The Syrian war has provided Iran with an unmatched opportunity to expand its "foreign legion," a collection of Shia regional proxy militias nurtured since the dawn of the Islamic Republic. The leading such group is undoubtedly Lebanese Hezbollah, which has been central to the Iranian push to bolster the Assad regime. In Iraq, a collection of fighting groups known as the Popular Mobilization Forces counts as many as 120,000 members, of whom some 50,000 operate directly under Iran's elite Qods Force. The Houthis in Yemen and various tribal entities help fill out the picture.
In this Policy Note, derived from a workshop held in June 2017, veteran Lebanese journalist Hanin Ghaddar discusses the wide-reaching regional threat posed by Iran's Shia network. She assesses not only military components but also prospects for governance among these groups, for which Hezbollah's infiltration of the Lebanese state offers a deeply unsettling model.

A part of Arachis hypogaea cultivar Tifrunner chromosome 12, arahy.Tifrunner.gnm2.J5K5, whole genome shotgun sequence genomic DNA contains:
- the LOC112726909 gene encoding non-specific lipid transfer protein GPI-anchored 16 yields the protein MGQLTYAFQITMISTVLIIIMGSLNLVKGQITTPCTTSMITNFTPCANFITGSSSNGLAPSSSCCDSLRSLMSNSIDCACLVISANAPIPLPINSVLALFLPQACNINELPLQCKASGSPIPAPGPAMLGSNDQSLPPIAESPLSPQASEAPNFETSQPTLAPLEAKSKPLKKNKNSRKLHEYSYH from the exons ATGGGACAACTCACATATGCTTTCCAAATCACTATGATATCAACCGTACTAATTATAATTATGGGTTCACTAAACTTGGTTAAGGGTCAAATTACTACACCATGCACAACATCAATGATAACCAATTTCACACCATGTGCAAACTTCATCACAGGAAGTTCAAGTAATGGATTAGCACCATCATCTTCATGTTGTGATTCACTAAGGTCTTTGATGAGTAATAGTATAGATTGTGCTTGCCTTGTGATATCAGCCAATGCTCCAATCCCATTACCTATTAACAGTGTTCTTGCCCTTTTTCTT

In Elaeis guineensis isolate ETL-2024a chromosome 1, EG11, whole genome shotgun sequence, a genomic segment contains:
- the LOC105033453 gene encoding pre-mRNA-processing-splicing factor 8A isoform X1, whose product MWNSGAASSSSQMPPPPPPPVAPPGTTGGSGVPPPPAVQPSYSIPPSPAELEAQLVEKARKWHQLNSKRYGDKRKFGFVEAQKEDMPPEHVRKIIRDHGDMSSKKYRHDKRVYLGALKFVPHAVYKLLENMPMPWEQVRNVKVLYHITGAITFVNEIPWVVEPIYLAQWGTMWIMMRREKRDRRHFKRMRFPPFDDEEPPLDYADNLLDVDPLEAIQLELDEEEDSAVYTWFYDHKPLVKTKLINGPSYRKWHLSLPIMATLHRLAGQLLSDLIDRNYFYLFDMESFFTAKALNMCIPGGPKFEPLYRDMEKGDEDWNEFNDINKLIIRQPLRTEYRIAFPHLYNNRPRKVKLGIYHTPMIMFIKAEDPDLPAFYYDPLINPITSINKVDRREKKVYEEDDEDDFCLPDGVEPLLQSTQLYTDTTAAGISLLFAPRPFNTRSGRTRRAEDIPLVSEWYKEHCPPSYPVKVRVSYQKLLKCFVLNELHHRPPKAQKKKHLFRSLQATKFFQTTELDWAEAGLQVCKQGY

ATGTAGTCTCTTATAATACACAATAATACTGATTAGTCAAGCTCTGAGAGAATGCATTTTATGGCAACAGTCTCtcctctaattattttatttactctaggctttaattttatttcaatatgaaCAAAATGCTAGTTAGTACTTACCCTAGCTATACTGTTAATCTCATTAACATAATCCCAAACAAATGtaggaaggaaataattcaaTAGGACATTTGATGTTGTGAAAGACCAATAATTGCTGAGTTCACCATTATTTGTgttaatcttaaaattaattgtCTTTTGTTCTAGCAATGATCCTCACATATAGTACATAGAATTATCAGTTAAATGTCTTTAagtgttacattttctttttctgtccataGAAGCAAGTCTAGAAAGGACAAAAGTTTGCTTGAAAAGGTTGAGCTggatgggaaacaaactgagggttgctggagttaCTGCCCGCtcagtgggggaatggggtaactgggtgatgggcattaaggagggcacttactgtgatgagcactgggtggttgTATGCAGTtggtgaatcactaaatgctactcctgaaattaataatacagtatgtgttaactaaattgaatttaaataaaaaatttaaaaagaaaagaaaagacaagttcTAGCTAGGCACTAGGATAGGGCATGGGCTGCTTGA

HANIN GHADDAR is the inaugural Friedmann Visiting Fellow at The Washington Institute, where she focuses on Shia politics throughout the Levant.